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New Conservation Park in the Eyre Mountains

15 June 2005

New Conservation Park in the Eyre Mountains

Conservation Minister Chris Carter has opened a spectacular conservation park in the Eyre Mountains in Southland for the more adventurous tramper, hunter or trout fisher.

The park will span 65,160 hectares and protects important habitats for a wide range of threatened native species, including the only known population of rock wren outside the Southern Alps.

"The Department of Conservation seeks to maintain a full range of recreation areas from easy, heavily maintained walks to rugged wilderness. The Eyre Mountains Taka Ra Haka Conservation Park is specifically designed to be a place where people seeking a more remote, adventurous outdoor experience can go," Mr Carter said.

"The park is located around the highest peaks in Southland outside of the Fiordland National Park. Although it is less than an hour's drive from Invercargill and Queenstown, the park offers an extensive network of basic huts, tracks and shelters in rugged terrain suited to those who are self-reliant and skilled in the outdoors. Formed carriageways also provide some good 4-wheel-driving, horse riding, and mountain biking."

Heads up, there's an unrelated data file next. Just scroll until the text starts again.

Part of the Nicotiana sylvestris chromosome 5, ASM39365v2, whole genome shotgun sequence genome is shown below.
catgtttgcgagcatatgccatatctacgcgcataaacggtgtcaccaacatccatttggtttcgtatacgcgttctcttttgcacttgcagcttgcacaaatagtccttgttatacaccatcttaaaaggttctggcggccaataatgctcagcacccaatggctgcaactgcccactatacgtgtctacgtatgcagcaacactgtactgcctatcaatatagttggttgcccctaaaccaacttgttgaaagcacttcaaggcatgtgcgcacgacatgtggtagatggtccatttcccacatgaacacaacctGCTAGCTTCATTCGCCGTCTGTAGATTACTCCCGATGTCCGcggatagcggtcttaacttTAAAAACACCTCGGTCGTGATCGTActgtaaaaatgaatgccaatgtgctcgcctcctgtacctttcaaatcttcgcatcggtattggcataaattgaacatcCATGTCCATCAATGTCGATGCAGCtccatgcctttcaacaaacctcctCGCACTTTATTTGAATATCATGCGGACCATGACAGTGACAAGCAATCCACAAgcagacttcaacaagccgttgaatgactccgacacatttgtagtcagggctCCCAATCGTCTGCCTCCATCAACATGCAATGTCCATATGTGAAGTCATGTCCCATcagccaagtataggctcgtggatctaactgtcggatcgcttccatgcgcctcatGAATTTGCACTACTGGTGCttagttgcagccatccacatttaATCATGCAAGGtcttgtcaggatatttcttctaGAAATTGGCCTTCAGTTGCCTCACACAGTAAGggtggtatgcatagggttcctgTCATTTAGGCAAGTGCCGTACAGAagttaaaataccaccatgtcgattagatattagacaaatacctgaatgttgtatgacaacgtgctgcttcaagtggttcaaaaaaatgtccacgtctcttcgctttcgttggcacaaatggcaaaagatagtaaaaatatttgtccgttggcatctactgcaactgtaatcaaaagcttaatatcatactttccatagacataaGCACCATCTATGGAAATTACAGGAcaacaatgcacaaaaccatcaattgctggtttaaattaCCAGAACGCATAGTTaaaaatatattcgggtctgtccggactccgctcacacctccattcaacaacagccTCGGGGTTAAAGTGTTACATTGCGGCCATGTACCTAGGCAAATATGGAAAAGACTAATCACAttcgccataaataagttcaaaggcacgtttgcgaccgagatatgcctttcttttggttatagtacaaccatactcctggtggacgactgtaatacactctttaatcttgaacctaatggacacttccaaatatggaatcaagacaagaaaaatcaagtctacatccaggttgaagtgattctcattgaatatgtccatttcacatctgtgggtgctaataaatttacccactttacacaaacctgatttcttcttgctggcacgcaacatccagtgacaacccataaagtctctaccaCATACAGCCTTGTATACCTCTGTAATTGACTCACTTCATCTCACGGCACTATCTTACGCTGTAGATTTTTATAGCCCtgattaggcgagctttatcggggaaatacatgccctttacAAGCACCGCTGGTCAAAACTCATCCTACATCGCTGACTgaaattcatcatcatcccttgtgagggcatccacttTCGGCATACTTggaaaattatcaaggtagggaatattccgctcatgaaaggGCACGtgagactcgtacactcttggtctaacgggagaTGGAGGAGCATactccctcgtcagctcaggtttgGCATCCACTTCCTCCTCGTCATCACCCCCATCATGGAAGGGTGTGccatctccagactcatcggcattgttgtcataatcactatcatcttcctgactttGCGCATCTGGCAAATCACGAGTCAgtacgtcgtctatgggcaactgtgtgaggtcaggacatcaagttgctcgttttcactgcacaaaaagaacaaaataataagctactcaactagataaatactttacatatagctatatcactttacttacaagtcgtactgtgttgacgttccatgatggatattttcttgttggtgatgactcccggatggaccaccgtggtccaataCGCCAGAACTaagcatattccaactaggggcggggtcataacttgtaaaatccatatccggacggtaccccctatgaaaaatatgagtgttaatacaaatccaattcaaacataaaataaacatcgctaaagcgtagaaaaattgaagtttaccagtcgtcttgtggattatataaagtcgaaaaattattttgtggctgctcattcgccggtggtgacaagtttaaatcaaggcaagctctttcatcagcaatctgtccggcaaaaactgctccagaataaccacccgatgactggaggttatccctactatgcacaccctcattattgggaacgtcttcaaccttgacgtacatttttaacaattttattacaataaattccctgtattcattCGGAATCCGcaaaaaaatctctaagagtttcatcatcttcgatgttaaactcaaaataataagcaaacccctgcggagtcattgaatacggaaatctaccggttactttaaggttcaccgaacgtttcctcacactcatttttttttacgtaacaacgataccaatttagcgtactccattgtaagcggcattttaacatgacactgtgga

Mr Carter said the park had been formed from four existing conservation areas that until now had been managed independently of each other.

"By combining these areas into one park, we provide a clear, consistent focus for the management of conservation and recreation in the area.

"This initiative is part of the Labour-Progressive government's programme of gradually developing a network of parks and reserves for the public throughout the South Island High Country," Mr Carter said.

"So far this programme has resulted in the creation of the Ahuriri Conservation Park in North Otago, the Te Papanui Conservation Park near Dunedin, and the Korowai-Torlesse Tussocklands Park in Canterbury," Mr Carter said.

ENDS

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